While visiting my friends, Peter and Evelyn, last week I found some jewel toned mason jars sitting on their kitchen counter. Obviously, these green, red and pale red quarts, shimmering with liquid goodness, and covered with cheese cloth, were creating an amazing food treat through lacto-fermentation. I had to know more.
Peter was making hot sauce with hot peppers. I didn’t know that hot sauce was a lacto-fermented condiment. Evelyn showed me this article from Mother Earth News and told me about Peter’s experiment.
If you’d like to try this project, too, here’s what Peter did.
1. Pick hot peppers. Start with ripe, red peppers. Peter had a mixture of red, green and half red peppers. He separated them by colour for processing. You can mix them together if you want.
2. Wearing gloves, chop the stems off of the peppers.
3. Put the peppers through a food processor to chop them to a medium fine mash. The fumes from this are going to catch in your throat so do this in a well ventilated area and away from children and pets.
4. Pour the mash into a large glass mason jar and leave a 3 inch head-space to allow the contents of the jar to expand during fermentation.
5. Add 1 1/2 tsp. of sea salt or pickling salt for each cup of mashed peppers. The salt will release moisture from the peppers and the pulp should settle to the bottom of the jars.
6. The mash should have a layer of liquid over the top to prevent it from being exposed to air. Lacto-fermentation is an anaerobic fermentation so you need to keep the mash below the surface of the liquid. If you need more liquid add some salted water.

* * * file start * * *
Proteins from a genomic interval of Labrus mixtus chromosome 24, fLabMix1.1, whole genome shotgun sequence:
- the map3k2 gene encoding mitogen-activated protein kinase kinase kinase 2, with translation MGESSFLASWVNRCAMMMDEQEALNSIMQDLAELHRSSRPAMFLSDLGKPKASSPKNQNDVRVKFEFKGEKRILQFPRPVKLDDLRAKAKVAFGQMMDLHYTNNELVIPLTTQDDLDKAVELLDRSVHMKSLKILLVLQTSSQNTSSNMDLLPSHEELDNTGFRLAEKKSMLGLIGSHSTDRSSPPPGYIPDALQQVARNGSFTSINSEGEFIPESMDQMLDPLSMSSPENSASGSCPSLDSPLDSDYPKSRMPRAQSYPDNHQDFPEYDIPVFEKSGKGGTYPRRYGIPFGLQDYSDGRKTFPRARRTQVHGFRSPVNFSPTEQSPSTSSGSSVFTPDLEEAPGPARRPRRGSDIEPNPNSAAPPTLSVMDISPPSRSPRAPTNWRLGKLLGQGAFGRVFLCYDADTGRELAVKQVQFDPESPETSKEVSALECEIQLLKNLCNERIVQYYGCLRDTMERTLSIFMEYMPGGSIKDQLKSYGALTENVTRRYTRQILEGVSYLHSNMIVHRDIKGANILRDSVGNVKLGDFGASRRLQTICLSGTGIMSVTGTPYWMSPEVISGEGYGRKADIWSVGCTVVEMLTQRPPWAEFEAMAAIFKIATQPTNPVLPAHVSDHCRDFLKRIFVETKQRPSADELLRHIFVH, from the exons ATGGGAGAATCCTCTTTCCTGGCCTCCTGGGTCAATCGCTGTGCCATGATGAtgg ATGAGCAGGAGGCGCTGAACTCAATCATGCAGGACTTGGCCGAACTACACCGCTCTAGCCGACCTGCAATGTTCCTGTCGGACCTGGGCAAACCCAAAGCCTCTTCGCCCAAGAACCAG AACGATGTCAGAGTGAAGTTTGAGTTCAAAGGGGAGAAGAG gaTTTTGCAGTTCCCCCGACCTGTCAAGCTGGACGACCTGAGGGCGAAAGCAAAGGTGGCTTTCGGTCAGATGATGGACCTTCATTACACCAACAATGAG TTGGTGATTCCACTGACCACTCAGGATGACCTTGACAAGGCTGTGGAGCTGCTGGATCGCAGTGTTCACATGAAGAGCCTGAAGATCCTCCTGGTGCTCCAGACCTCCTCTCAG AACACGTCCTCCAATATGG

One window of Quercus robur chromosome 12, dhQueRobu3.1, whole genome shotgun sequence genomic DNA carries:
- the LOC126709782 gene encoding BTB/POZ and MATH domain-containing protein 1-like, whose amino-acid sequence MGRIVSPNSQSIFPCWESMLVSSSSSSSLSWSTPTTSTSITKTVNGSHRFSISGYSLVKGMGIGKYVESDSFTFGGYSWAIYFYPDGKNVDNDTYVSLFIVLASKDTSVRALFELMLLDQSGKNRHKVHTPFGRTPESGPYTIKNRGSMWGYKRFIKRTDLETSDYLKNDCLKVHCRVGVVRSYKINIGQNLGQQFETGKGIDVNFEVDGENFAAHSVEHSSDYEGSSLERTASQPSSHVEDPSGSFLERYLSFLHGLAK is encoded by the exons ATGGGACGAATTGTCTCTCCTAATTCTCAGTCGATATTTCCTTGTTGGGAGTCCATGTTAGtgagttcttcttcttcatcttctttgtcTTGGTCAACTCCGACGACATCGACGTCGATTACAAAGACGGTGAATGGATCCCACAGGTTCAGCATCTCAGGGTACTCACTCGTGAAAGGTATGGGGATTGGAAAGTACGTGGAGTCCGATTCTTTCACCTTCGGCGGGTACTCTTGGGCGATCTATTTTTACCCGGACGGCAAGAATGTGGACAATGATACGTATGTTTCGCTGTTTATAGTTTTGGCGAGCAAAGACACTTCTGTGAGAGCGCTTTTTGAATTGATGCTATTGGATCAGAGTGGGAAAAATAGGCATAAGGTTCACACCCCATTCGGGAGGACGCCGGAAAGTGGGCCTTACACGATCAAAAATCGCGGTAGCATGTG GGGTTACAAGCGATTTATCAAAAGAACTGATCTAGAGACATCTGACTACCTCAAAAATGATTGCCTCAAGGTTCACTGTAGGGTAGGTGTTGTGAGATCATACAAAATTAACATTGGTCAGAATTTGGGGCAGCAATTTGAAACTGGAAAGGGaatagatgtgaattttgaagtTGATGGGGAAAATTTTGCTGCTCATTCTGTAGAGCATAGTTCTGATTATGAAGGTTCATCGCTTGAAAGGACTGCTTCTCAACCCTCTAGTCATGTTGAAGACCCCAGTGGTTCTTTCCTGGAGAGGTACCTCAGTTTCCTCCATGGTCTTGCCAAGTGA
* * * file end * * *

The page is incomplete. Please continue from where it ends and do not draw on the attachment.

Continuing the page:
7. Cover the jars with vapour lock lids — two piece canning jar lids with a wine airlock and elastrator bands — to seal out air. Leave to ferment in a cool place for a month. Check it from time to time to ensure that liquid covers the mash.
8. After 3 or 4 weeks, add white wine vinegar to taste and age for another week to allow the flavours to blend.
9. Strain your sauce through a seive or cheese cloth. Wear gloves for this. The liquid will burn your skin.
10. Bottle it and store in the refrigerator. It contains live lacto-bacillus bacteria, a beneficial pro-biotic that also inhibits harmful bacteria from growing. It does not need to be pasteurized and canned in order to be safe to eat. However, you certainly may can it with a boiling water bath, if you chose.
I’m looking forward to seeing Peter’s hot sauce in about a month. And I’ve put this method in my file for next summer when the local farms in Grand Forks have hot peppers again. I dried the hot peppers that I picked this year. If only I’d seen this recipe first.
Lacto-fermentation improves the digestibility of food. It removes harmful anti-nutrients, supports digestion, improves absorption of important minerals and vitamins and improves the taste and texture of many foods. Lacto-fermentation preserves food through lacto-bacillus bacteria that occur naturally on most foods. Lacto-bacillus inhibit the growth of spoilage organisms in food and protect against food borne illnesses, while at the same time, improving the health benefits of food. But don’t expect to find lacto-fermented food at your local grocer. Health regulations insist that food is sterilized, pasteurized, chilled and packaged in plastic. These ‘health’ regulations mean that to get the benefits of lacto-fermented food, you need to make them yourself, at home.
Check out this article: Food Preservation: Lacto-fermented vegetables to get started.
Your turn: Tell me about your adventures with Lacto-fermented food. Do you have a blog where you write about fermented foods? Tell me about it and leave a link.
Jarden 68100 6 Count Wide Mouth Canning Jars